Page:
Daily Management Review

UN Warns Of Impending "Major" Mental Health Crisis Due To Coronavirus Pandemic


UN Warns Of Impending "Major" Mental Health Crisis Due To Coronavirus Pandemic
The United Nations has warned that a major global mental health crisis could be sparked because of the novel coronavirus outbreak all across the world. the global body called out for immediate action and measures to combat the psychological suffering to people because of the pandemic.
The UN said in policy brief that it is now attaching importance to the huge mental strains on large swathes of the global population because of the pandemic even as it acknowledged that during the first months of the crisis, protection of physical health has been its main focus.
"After decades of neglect and under-investment in mental health services, the COVID-19 pandemic is now hitting families and communities with additional mental stress," UN Secretary-General Antonio Guterres warned in a video message launching the brief. "Even when the pandemic is brought under control, grief, anxiety and depression will continue to affect people and communities," he said.
There is the possibility of severe mental strain on people because of the constant fear that they or their loved ones will get infected or die because of the pandemic, highlighted the UN brief. The pandemic, which emerged out of Wuhan in China at the end of last year, has so far killed almost 300,000 people all across the world.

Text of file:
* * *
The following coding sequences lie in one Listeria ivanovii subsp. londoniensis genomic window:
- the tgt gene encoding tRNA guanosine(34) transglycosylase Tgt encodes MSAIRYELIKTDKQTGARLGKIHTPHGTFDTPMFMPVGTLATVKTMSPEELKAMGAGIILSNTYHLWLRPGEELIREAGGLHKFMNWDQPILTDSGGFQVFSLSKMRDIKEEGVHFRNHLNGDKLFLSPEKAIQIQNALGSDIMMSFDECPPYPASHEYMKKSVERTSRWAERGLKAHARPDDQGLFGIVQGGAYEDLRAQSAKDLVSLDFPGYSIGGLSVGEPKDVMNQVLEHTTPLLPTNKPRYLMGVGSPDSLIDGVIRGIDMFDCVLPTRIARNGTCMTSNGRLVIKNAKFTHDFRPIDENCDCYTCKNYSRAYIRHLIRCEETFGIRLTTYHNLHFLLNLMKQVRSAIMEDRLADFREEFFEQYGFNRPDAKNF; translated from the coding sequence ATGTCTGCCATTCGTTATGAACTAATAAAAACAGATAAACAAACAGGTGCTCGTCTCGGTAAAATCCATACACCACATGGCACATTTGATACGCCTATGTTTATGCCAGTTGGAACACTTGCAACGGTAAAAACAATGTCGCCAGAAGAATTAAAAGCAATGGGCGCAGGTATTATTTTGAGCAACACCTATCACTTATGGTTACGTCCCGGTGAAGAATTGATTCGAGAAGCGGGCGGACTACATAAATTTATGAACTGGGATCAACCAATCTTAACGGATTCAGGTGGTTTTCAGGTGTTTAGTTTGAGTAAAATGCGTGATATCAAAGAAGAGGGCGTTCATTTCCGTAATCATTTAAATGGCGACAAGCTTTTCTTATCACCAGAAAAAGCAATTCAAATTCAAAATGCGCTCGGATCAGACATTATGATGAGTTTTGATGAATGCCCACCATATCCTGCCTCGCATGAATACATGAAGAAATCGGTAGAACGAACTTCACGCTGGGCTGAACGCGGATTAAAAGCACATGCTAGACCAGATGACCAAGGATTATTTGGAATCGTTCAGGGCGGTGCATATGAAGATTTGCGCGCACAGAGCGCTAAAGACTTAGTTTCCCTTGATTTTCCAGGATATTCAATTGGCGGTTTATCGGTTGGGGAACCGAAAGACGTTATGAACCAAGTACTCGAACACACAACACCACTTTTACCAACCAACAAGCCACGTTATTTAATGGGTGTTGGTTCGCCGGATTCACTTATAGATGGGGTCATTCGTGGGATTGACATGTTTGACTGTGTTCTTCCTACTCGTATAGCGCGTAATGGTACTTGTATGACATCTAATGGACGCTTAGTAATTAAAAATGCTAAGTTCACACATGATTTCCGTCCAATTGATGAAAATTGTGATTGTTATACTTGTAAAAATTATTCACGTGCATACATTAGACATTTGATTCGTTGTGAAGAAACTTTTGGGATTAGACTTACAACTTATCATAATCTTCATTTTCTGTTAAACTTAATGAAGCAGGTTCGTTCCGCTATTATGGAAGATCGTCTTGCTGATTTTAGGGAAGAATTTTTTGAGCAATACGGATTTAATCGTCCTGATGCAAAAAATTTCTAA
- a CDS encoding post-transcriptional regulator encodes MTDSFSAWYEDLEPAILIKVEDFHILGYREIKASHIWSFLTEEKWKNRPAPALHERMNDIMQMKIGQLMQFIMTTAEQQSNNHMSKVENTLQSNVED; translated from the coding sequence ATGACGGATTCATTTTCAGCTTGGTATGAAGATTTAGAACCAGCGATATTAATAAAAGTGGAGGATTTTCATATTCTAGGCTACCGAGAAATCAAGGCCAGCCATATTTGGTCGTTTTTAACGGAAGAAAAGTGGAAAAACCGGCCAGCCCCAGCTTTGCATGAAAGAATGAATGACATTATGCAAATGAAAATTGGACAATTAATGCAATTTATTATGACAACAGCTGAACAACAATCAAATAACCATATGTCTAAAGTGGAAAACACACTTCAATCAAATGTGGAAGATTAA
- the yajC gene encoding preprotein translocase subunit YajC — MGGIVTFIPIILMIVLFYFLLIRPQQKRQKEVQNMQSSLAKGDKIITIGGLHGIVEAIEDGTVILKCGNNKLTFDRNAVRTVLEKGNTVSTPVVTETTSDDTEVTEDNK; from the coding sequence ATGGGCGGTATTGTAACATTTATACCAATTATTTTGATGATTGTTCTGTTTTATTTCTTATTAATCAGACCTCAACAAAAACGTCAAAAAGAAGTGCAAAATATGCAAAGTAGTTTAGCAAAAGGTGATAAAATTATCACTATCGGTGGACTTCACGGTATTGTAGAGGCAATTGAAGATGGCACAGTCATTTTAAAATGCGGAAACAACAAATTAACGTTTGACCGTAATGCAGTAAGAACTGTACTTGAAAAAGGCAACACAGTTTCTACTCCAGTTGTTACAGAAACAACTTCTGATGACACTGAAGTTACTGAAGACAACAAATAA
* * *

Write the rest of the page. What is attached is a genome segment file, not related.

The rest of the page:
The US statement also pointed out to the huge psychological impact for very large groups of people who have either lost their jobs because of the pandemic or live in fear of losing their jobs and livelihood. Further, there is also mental pressure on people who have been separated from their loved ones or have suffered because of the lockdown and travel restrictions imposed by governments all across the world to try and prevent the spread of the pandemic.
"We know that the current situations, the fear and uncertainty, the economic turmoil -- they all cause or could cause psychological distress," Devora Kestel, head of the World Health Organization's mental health and substance use department, told a virtual briefing.
Secretary-General of the United Nations António Guterres that the biggest public health effort ever seen will be required to get the world rid of the novel coronavirus.
The brief also noted “tremendous stress” on health care workers and first responders and Kestel said that this section of people is particularly vulnerable to mental stress and mental issues. Kestel pointed towards reports that indicated a rise in suicides among medical workers.
The pandemic has also put a whole host of other groups under particular psychological challenges.
For example, children face uncertainty and anxiety as they are being kept out of school. And as people are forced to stay indoors for lengthy periods of time cooped up at home, children along with women, also face a heightened risk of domestic abuse.
On the other hand, increased stress over the threat of infection is being faced by the elderly and those who have pre-existing conditions because they are considered to be the most vulnerable and particularly at risk from the virus.
There can also be an increase in severity of metal health conditions for those with pre-existing psychological issues as there could have been a stop in their usual treatment and face-to-face therapy.